Some building materials are in scarce supply at the moment. Rumour has it that’s because there are a lot of home improvement projects going on. With schedules disrupted during the pandemic, it seems like everyone and their dog is using this time to build. This strikes me as a constructive response, so to speak.
Farther afield, you may have observed that there is a lot of anger and resentment in some groups of society. There are also plenty of smart people talking about why this is, whose fault it is, and what “we” can do about it.
Dr. Glasser’s Choice Theory suggests that there are five basic human needs. I return to this idea over and over, as it helps me understand so much about human behaviour.
One of those basic human needs is power, which I often refer to as recognition or esteem, simply because power can be interpreted in an unhelpful way.
How does it feel when we perceive that we are powerless? If we believe we have no control over important parts of our lives and we see nothing but uncertainty in our future; how do we respond?
If we perceive that we are not in charge of our lives, there’s a possibility that we might respond with anger and resentment. There are certainly demonstrations of anger and resentment happening.
Glasser suggests that it’s essential to satisfy our basic needs, including that power need. How might people who feel quite powerless, young or old, satisfy that need and take charge of their lives?
Both destructive and constructive choices exist, don’t they? One way to satisfy the need is by attempting to control and exercise power over others. This route will only lead to more misery.
A more challenging, but more productive question is, “How can we constructively satisfy our need for recognition and esteem?”
Personally, I’m a proponent of learning, especially learning that enables one to do practical things. While I appreciate many types of education, the training that helps people develop useful skills, skills that others want to pay you for, is a fine way to develop esteem. Capability is need-satisfying.
The folks who built your apartment, who fixed your lawnmower, who grew your apples, who made your tires, who installed your toilet; they are all skilled, whether or not the skills came from a formal training program.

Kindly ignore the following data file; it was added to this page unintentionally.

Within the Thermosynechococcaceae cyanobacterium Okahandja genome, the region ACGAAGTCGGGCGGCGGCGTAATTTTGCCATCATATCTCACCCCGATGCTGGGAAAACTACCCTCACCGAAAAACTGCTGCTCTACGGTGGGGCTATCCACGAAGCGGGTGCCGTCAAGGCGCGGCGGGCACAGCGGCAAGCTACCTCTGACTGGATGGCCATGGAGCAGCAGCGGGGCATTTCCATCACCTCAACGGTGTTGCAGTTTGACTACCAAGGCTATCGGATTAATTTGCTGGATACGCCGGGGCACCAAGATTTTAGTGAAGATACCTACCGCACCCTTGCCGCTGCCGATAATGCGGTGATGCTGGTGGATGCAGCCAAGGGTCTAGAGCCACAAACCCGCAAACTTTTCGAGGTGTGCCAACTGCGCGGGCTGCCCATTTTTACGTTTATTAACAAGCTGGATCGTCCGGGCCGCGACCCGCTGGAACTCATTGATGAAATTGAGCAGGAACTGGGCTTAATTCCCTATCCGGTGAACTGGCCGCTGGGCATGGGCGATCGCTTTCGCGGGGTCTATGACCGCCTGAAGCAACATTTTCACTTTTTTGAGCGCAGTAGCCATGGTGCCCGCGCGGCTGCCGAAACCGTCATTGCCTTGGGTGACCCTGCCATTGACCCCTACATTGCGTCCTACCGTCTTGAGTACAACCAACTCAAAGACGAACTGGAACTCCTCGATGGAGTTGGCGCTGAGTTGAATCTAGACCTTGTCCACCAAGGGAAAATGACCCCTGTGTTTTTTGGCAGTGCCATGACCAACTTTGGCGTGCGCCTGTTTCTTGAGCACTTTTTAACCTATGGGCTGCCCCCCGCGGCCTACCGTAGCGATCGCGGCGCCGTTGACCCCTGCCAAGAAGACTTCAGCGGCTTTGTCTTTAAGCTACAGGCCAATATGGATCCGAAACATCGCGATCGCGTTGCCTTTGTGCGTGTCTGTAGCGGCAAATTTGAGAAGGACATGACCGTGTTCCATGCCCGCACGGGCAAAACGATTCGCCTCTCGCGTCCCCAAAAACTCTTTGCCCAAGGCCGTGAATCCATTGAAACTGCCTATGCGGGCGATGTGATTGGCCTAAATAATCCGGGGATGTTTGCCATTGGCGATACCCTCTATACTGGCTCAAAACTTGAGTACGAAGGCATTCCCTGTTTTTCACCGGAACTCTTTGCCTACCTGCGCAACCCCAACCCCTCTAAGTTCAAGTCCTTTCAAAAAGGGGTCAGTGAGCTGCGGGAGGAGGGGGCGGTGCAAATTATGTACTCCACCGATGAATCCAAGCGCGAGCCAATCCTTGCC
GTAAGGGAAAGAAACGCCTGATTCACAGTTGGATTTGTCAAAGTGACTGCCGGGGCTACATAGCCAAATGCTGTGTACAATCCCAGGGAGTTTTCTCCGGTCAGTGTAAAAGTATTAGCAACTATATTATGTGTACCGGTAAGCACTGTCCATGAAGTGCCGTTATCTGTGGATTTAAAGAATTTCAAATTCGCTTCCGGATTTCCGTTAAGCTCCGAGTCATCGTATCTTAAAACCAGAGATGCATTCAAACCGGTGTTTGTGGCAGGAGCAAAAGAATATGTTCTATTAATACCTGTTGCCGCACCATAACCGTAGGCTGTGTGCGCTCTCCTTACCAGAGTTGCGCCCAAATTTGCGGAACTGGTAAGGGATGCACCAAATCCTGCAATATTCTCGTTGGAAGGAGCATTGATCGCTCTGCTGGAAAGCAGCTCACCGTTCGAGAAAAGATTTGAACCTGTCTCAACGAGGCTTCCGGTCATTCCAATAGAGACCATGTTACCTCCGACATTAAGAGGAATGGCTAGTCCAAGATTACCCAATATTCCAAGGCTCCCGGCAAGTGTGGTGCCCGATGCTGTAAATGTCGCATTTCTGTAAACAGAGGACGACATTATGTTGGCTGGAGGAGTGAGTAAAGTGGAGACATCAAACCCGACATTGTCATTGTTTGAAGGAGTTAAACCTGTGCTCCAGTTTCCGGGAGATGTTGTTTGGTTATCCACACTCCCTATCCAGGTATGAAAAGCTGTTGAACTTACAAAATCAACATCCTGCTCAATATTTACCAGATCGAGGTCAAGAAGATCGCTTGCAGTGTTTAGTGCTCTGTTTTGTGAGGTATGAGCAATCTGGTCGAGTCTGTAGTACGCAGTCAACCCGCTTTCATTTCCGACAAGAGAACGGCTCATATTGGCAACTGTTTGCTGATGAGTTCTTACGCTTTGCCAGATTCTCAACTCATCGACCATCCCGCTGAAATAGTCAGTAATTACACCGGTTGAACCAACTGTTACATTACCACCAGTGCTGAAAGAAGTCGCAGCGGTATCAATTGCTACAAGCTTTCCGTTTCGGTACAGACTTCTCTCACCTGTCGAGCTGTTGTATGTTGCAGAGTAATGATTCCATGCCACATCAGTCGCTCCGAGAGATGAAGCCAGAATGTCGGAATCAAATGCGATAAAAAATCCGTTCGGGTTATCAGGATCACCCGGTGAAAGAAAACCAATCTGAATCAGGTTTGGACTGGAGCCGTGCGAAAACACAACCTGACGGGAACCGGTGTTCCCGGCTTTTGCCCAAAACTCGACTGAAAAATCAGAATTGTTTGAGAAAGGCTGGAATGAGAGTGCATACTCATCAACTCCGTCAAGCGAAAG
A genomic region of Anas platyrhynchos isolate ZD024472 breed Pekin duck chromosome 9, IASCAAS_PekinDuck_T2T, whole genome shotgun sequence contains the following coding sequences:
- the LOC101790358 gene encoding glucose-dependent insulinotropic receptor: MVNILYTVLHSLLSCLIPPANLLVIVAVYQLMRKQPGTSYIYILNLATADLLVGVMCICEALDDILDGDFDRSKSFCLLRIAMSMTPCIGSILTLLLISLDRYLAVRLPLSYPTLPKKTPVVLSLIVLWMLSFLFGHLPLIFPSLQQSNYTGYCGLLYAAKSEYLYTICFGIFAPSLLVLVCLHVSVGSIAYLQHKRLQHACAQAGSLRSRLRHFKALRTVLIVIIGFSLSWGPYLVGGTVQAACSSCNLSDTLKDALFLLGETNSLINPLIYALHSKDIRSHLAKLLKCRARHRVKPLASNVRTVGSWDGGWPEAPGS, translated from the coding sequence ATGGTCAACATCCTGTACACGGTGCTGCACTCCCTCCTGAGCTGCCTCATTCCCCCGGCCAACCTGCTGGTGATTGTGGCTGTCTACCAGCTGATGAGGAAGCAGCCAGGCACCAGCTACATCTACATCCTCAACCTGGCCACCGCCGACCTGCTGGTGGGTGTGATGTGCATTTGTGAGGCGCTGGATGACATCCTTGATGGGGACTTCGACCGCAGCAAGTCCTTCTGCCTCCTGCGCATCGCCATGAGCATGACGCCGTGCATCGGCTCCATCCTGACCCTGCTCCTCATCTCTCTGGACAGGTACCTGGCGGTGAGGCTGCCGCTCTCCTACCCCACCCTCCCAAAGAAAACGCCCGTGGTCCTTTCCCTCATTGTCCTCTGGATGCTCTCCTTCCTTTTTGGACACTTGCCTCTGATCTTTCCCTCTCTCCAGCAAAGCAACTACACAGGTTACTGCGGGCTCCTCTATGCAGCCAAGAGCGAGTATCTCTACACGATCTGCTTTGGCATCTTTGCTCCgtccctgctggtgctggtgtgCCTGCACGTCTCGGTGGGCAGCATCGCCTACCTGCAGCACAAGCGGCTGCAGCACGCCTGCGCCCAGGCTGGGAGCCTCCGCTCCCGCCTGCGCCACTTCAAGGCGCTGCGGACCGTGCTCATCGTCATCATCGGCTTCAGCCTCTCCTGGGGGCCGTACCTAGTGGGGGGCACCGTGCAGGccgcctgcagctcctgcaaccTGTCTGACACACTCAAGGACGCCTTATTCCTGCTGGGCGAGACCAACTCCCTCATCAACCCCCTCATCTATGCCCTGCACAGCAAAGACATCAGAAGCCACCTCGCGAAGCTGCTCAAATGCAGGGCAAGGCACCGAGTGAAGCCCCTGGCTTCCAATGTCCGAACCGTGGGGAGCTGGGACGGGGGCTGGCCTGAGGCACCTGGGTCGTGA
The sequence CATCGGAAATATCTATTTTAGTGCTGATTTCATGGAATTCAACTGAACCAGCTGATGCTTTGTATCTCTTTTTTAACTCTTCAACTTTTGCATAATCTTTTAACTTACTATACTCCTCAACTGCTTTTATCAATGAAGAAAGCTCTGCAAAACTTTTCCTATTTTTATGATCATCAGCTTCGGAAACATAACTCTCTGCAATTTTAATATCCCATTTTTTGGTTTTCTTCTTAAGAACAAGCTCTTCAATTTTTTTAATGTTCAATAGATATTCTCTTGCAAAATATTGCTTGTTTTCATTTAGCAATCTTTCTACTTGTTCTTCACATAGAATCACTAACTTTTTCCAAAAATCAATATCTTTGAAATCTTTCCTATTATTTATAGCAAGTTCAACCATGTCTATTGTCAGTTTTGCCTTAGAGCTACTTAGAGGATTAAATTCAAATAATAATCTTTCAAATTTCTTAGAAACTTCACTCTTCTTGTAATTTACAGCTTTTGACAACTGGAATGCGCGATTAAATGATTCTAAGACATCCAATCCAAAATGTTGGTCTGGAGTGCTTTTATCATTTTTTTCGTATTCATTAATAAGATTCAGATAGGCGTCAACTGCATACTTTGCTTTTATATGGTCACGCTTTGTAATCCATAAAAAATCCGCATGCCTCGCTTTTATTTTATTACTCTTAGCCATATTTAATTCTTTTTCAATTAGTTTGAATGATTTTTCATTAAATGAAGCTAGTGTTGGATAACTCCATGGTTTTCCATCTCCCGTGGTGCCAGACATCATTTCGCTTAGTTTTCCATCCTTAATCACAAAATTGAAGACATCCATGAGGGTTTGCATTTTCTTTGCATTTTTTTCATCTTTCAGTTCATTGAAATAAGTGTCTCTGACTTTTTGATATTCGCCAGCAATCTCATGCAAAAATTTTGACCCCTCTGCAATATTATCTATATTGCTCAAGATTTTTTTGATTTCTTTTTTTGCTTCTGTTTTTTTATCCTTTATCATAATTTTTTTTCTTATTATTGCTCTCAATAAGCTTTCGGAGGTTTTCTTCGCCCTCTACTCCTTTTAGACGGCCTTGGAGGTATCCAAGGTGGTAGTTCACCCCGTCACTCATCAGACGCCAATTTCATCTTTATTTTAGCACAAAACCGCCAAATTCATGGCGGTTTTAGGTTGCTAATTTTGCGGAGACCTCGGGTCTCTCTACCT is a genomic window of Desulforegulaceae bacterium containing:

When someone learns to wire an electrical panel so the lights work, or to calculate the forces on a bridge so we can walk safely across it, they gain more than just technical skills. When you’re competent, it feels good. It feels powerful. It feels like you’re taking charge of your life.
This probably sounds like a pitch for disenchanted youth—or anyone—to consider trades, technical, manufacturing, or engineering training. I guess that’s what it is.
But my pitch is not so much to promote vocational training (although I am partial to that) but to promote the idea that if you feel lost, victimized, resentful, or purposeless, one way to change that is to develop useful skills.
There’s satisfaction in being able to do things that you can see, touch, and know have value. Everybody who is working on their home improvements knows what I’m talking about.
I have no solution to offer for big societal problems. Personally, I’ve found that anything helpful and effective that I’ve done tends to be on a small scale—with individuals. Each of us has our own strengths, skills, worries and hopes. It’s with individuals that I can sometimes come up with a helpful suggestion or promote a skill that proves beneficial.
While it may be a long road, opportunities exist for anyone to learn and earn that kind of self-esteem and satisfaction.
Welcome to Reality Check:
articles and observations inspired by the work of Dr. William Glasser
- Choosing Behaviour
- Choosing Perspective
- Control and Choice
- Develop Understanding
- Doing, Thinking, Feeling, Physiology
- How it is sometimes
- Love & Belonging
- Perception & Reality
- Personal Freedom